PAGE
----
Several forms of restoration can be identified, some beginning surprisingly early. An interesting sarcophagus in the collection of the Capitoline Museums bears traces of early restoration attempts, perhaps datable to as early as the fourteenth century. Several of the figures on this sarcophagus, depicting Meleager hunting the boar, had clearly been damaged and attempts were made to repair them. A female figure in the middle of the chest had a new face added and the nude male figure on the right end had his entire head re-carved. Various attempts were also made to give some new emphasis to the scene. Drill holes were added to the dogs, therefore, and also the boar, perhaps in imitation of the original drilling in these areas.
Large metal clamps dating from the Medieval and early Modern periods can also be identified on a number of monuments. These include large structures, like the Column of Marcus Aurelius, as well as smaller statues and sarcophagi which were repaired when they were re-used. One of the earliest monuments in Rome to be substantially restored was the Arch of Titus. This arch was built into the fortified palazzo of the Frangipani family in the Medieval period, a fact which helped to preserve its central section. In the early nineteenth century this palazzo was demolished and attempts made to restore the arch to its original state by Raffaele Stern in 1817 and then Giuseppe Valadier in 1821. As part of this process the sides of the arch were re-built in travertine to distinguish them from the original white marble, a deliberate differentiation of materials that is still employed in restoration projects today.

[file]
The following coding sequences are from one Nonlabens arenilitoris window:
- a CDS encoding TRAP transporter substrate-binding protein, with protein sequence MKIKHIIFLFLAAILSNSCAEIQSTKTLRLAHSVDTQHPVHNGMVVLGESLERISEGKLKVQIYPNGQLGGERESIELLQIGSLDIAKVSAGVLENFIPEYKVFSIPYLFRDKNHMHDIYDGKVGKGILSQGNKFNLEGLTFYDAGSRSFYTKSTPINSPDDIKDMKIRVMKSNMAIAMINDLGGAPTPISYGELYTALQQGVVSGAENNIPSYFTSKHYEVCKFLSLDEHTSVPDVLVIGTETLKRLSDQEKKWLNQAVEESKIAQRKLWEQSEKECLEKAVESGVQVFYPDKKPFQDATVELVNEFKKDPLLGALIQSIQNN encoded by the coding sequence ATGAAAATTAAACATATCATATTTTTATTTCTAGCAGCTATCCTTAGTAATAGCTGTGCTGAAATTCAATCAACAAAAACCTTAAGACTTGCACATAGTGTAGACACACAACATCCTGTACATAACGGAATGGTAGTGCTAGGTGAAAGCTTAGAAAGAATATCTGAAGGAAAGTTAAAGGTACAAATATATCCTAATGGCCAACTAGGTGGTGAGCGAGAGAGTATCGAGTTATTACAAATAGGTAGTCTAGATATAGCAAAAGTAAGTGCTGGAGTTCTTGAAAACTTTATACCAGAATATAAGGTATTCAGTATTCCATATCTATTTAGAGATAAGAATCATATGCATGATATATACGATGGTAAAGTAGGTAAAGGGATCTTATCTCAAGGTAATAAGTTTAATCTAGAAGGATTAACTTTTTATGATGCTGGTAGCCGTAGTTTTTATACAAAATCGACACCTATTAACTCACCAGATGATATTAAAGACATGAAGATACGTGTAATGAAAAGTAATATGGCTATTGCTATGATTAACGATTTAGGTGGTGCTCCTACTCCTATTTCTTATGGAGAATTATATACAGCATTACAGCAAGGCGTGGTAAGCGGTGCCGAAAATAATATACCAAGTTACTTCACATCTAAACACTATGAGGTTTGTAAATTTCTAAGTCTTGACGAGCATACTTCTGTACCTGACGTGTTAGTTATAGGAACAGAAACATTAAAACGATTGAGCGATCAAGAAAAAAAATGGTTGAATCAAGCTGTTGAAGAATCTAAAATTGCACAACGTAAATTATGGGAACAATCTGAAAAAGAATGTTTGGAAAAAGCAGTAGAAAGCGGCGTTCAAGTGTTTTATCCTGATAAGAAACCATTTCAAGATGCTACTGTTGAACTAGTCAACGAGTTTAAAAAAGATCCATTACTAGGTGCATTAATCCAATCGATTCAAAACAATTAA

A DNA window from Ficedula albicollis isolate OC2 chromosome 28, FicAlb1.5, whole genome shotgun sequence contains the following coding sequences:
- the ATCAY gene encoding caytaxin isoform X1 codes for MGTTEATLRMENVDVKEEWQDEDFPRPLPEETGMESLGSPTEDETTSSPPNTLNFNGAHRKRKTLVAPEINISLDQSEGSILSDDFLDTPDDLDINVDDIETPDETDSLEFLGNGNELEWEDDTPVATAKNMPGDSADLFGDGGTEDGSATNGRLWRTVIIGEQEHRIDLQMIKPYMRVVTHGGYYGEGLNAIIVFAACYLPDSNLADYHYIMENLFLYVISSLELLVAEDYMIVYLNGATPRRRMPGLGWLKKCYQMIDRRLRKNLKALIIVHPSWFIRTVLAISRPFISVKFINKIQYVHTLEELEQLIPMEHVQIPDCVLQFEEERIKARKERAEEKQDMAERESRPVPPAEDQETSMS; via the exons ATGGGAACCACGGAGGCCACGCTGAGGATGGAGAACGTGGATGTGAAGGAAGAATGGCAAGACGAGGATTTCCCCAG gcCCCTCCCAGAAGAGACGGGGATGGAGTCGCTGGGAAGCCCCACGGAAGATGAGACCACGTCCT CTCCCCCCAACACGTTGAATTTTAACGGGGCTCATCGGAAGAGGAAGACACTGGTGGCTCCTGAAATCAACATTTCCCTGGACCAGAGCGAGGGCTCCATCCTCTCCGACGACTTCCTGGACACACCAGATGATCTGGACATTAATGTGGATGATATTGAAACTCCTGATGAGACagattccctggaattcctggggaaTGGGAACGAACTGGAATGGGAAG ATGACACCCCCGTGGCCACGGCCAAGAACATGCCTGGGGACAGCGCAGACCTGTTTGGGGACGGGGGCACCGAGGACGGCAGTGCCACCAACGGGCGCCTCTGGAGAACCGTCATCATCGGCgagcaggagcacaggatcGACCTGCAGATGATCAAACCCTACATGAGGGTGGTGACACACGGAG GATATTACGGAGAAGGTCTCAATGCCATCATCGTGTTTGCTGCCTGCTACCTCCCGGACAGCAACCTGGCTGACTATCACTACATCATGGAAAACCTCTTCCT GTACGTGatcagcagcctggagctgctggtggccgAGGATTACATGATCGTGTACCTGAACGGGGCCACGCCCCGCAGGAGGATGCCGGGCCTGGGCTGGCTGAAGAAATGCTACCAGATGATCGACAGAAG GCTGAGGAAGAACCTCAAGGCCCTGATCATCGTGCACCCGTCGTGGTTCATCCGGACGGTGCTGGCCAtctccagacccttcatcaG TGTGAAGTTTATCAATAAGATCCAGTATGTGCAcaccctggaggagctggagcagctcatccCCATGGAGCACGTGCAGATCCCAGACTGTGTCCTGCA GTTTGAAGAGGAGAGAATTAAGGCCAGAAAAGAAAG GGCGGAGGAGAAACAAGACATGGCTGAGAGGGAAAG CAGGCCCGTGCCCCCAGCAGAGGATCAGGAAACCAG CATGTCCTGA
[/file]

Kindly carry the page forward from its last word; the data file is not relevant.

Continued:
As well as this kind of large-scale rebuilding project, many statues and reliefs, especially at Rome, have been more subtly restored. Replacement noses, hands or other projecting details are a common addition, while fig leaves were commonly added, especially in European collections, to cover up genitalia. Restoration of this kind was very widely undertaken throughout the eighteenth and nineteenth centuries but more recently many later replacements have been removed from Roman monuments. The marks left by this activity are especially clear on the Ara Pacis, where most of these later addition were removed towards the end of the twentieth century and the pin holes that attached them filled in.